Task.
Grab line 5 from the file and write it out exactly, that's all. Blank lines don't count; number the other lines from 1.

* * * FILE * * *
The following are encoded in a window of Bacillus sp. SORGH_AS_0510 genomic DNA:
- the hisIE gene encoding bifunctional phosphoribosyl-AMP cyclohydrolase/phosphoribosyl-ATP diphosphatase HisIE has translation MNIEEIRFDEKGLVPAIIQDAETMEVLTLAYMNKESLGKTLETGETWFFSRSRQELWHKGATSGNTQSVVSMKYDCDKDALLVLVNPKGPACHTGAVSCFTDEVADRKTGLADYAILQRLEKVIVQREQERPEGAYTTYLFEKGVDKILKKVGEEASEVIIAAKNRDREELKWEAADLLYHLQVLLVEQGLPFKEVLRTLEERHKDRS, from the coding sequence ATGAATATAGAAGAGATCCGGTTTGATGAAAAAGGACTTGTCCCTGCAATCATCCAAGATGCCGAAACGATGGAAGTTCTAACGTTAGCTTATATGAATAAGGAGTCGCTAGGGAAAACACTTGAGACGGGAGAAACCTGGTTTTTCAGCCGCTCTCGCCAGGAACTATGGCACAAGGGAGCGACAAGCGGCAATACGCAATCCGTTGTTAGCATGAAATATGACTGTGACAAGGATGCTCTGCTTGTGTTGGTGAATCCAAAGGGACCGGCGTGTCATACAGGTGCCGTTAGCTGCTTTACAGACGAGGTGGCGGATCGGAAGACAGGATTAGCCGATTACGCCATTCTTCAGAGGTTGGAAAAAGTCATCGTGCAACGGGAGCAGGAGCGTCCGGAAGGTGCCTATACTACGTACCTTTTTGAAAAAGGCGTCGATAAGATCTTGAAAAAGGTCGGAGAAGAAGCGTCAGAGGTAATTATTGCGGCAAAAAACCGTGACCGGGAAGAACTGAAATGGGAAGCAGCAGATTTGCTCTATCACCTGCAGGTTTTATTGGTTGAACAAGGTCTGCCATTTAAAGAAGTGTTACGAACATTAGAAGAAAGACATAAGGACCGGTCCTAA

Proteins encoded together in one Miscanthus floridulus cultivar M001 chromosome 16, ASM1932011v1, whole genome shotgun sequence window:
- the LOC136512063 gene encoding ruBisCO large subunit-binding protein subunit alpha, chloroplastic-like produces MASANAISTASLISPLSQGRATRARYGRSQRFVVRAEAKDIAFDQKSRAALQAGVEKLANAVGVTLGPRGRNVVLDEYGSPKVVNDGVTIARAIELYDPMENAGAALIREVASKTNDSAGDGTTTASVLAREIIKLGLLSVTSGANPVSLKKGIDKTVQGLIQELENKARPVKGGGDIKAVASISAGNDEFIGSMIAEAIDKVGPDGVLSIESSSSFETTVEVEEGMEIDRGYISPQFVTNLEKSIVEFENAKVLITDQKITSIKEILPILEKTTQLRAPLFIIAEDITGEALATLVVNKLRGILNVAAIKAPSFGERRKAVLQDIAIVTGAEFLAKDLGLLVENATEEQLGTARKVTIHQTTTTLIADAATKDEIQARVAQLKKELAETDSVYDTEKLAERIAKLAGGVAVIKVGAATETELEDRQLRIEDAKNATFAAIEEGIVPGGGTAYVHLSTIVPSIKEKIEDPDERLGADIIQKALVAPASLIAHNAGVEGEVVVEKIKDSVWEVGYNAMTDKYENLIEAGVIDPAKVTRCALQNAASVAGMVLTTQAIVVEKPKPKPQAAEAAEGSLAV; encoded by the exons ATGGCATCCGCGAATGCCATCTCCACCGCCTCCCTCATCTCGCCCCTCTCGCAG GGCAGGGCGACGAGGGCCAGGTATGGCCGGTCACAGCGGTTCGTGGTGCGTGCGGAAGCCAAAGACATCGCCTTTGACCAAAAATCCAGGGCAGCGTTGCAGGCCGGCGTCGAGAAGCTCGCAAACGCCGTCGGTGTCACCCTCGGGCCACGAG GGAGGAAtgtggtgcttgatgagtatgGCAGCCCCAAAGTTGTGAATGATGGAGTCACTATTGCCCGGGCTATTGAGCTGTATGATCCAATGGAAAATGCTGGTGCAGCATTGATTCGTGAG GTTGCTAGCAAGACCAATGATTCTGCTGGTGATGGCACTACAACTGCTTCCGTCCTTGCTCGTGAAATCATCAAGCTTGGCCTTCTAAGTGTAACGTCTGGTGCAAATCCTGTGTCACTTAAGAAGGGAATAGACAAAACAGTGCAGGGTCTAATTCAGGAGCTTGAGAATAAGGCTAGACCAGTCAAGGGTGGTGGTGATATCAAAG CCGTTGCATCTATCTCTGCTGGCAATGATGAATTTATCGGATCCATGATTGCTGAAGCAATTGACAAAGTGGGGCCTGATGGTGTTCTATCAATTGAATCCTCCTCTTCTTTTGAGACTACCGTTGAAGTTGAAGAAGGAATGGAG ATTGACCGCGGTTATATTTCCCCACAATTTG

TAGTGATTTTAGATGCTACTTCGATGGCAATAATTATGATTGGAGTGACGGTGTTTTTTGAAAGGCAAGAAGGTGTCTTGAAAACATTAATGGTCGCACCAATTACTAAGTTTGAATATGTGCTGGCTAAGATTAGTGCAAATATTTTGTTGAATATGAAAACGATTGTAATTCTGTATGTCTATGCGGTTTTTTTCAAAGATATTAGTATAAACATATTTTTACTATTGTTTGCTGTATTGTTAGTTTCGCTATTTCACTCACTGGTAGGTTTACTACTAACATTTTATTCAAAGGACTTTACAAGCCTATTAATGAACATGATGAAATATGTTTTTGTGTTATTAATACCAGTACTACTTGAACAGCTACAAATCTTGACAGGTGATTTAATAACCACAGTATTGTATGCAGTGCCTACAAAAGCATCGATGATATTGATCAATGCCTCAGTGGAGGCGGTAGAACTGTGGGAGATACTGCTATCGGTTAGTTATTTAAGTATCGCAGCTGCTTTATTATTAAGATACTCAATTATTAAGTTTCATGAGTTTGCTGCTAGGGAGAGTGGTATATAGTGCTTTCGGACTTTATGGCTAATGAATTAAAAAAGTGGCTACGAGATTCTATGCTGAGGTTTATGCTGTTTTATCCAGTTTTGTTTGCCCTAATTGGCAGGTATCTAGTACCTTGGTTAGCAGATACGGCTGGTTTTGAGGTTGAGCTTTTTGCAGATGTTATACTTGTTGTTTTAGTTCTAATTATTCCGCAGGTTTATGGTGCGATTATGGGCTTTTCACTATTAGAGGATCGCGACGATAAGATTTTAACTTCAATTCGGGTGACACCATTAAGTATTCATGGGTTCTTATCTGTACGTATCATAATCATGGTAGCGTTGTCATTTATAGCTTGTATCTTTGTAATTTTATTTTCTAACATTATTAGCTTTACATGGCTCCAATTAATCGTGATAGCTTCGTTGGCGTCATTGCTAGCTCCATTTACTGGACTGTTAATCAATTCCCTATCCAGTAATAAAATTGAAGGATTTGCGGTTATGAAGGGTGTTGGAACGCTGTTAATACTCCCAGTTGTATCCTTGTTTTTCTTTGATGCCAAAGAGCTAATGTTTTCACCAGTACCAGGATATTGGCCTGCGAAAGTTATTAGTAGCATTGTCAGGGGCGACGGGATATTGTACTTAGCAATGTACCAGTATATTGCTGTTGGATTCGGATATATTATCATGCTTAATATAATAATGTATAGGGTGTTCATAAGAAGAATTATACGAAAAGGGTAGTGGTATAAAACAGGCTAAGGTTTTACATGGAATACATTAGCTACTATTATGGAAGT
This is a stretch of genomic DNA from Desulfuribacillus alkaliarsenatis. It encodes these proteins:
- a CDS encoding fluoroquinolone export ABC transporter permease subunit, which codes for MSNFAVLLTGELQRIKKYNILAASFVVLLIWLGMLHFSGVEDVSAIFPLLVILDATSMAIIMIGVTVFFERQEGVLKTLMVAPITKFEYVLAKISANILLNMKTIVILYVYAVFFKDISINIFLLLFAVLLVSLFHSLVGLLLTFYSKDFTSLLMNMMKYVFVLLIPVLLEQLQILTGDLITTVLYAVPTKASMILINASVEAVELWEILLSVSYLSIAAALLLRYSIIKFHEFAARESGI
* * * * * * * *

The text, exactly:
TAGTGATTTTAGATGCTACTTCGATGGCAATAATTATGATTGGAGTGACGGTGTTTTTTGAAAGGCAAGAAGGTGTCTTGAAAACATTAATGGTCGCACCAATTACTAAGTTTGAATATGTGCTGGCTAAGATTAGTGCAAATATTTTGTTGAATATGAAAACGATTGTAATTCTGTATGTCTATGCGGTTTTTTTCAAAGATATTAGTATAAACATATTTTTACTATTGTTTGCTGTATTGTTAGTTTCGCTATTTCACTCACTGGTAGGTTTACTACTAACATTTTATTCAAAGGACTTTACAAGCCTATTAATGAACATGATGAAATATGTTTTTGTGTTATTAATACCAGTACTACTTGAACAGCTACAAATCTTGACAGGTGATTTAATAACCACAGTATTGTATGCAGTGCCTACAAAAGCATCGATGATATTGATCAATGCCTCAGTGGAGGCGGTAGAACTGTGGGAGATACTGCTATCGGTTAGTTATTTAAGTATCGCAGCTGCTTTATTATTAAGATACTCAATTATTAAGTTTCATGAGTTTGCTGCTAGGGAGAGTGGTATATAGTGCTTTCGGACTTTATGGCTAATGAATTAAAAAAGTGGCTACGAGATTCTATGCTGAGGTTTATGCTGTTTTATCCAGTTTTGTTTGCCCTAATTGGCAGGTATCTAGTACCTTGGTTAGCAGATACGGCTGGTTTTGAGGTTGAGCTTTTTGCAGATGTTATACTTGTTGTTTTAGTTCTAATTATTCCGCAGGTTTATGGTGCGATTATGGGCTTTTCACTATTAGAGGATCGCGACGATAAGATTTTAACTTCAATTCGGGTGACACCATTAAGTATTCATGGGTTCTTATCTGTACGTATCATAATCATGGTAGCGTTGTCATTTATAGCTTGTATCTTTGTAATTTTATTTTCTAACATTATTAGCTTTACATGGCTCCAATTAATCGTGATAGCTTCGTTGGCGTCATTGCTAGCTCCATTTACTGGACTGTTAATCAATTCCCTATCCAGTAATAAAATTGAAGGATTTGCGGTTATGAAGGGTGTTGGAACGCTGTTAATACTCCCAGTTGTATCCTTGTTTTTCTTTGATGCCAAAGAGCTAATGTTTTCACCAGTACCAGGATATTGGCCTGCGAAAGTTATTAGTAGCATTGTCAGGGGCGACGGGATATTGTACTTAGCAATGTACCAGTATATTGCTGTTGGATTCGGATATATTATCATGCTTAATATAATAATGTATAGGGTGTTCATAAGAAGAATTATACGAAAAGGGTAGTGGTATAAAACAGGCTAAGGTTTTACATGGAATACATTAGCTACTATTATGGAAGT